Thursday, August 4, 2011

World of Faeries flies back into Elgin

Fairies are cool.
Look at Sookie Stackhouse on the hit show “True Blood.” She may be a psychic waitress with a penchant for attracting vampires, but she’s also a fairy.
And then there’s Tinkerbell — she’s been rockin’ it fairy-style ever since she turned up in J. M. Barrie’s novel “Peter and Wendy” 100 years ago. Then there’s the Nickelodeon series “Winx Club,” an animated show about fairies.
Strap on your glitter wings and lace up your prettiest shoes — the World of Faeries Festival returns to Vasa Park in South Elgin. The hours are 10 a.m. to 7 p.m. Aug. 6 and 10 a.m. to 5 p.m. Aug. 7.
It’s here you will find music, food and frivolity for fairy lovers and fantasy lovers, young and old, in Vasa Park along the Fox River. This family-friendly event is also a vendor village showcasing fairy and fantasy crafts. There will be hair braiding, body glitter, and jewelry and clothing vendors.
Fest-goers are encouraged to dress to fit the fantasy them, and to leave their “grown up” at home, said found Gloria Yaeger of Crystal Lake. With her husband David, they founded the World of Faeries Festival in 2004, after traveling to the country’s oldest fairy festival at Spoutwood Farm, Glen Rock, Pa.
Shortly after that, the couple was bike riding around Vasa Park when they noticed a sign saying that the park was for rent.
“We decided to create our own Faerie Fest,” she said. “The first year, we had 300 people show up. Last year, we had nearly 1,200. This year, we have 80 percent of our vendors come back. The families come back, and it’s by word of mouth. They spread it to other families, and it grows bigger every year.”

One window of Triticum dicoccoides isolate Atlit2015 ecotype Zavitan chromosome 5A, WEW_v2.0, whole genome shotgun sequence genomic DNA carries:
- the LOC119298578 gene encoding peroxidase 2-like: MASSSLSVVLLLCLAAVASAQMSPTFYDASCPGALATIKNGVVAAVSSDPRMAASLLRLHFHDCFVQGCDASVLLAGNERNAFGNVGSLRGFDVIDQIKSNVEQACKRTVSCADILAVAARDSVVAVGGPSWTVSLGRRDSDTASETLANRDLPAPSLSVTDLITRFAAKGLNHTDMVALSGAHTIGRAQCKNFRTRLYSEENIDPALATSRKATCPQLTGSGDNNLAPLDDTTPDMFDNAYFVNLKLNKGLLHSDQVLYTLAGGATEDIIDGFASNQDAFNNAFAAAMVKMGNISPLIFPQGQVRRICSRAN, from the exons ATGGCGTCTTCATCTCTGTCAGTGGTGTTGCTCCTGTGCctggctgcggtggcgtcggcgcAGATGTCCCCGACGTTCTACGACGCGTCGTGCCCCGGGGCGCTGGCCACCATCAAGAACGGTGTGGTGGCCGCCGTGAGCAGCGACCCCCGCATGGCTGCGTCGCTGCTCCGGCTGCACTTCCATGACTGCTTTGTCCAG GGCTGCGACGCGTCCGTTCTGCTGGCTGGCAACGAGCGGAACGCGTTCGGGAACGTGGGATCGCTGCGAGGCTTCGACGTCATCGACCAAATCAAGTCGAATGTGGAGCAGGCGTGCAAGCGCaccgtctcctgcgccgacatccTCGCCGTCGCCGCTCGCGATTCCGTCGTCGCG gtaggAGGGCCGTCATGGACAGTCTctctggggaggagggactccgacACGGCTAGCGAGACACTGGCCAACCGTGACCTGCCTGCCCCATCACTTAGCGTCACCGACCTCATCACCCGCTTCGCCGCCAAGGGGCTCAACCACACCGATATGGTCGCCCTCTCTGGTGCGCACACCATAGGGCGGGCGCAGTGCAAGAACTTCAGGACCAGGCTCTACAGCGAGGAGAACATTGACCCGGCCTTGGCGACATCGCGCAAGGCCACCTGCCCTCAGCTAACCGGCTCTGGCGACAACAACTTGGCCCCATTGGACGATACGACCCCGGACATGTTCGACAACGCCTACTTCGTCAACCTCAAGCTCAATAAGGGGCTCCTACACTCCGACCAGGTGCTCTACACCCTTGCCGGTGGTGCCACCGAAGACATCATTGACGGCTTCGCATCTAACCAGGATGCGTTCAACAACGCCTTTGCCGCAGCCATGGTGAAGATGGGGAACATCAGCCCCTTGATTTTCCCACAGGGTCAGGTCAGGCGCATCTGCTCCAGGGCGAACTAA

This year’s theme is a Celebration of the Elven Star. The Elven star, or faerie star, has seven points, and this is the festival’s seventh year.
She encourages everyone to dress up in their best fairy costumes. In the beginning, people were hesitant to dress up, but now most people come in costume, she said.
“It’s nice to see that, people dressing up in costumes,” she said. “It’s gotten to be very festive. Everybody should have magic in their lives and be young at heart. We all need a little magic in our lives. And it’s a beautiful old park next to the Fox River; it’s a very magical setting.”
No costume? No problem. One vendor creates hand-made fairy wings.
There will be Celtic music, folk music and a Native American drummer from New Mexico, to name a few of the entertainers.
“We always try to encourage new entertainers and fantasy artists,” she said.
There will be a storyteller, a living statue, French braid hair braiding by Twisted Sisters, raptors, bubble juggler Geoff Akins and the group Swords of Valor.
“Swords of Valor are a very popular traveling Renaissance group,” she said. “It is un-choreographed (swordplay) with real swords.”
They bring along soft “Q-Tip”-like swords for kids to spar with.
Another highlight of the festival is the fairy tea parties. There are four or five each day for little girls, plus mother-daughter tea parties, since “moms wanted to get in on the act, too.”
Yaeger didn’t expect the festival to grow into what it’s become, although she hoped it would.
“I think it’s terrific. I’m pleasantly pleased it’s become so popular,” she said. “Fairies are not a fad. Magic has always been around. It has a life of its own that will continue. A little magic in your life goes a long ways. It helps you stay young. We’re all kids at heart.”

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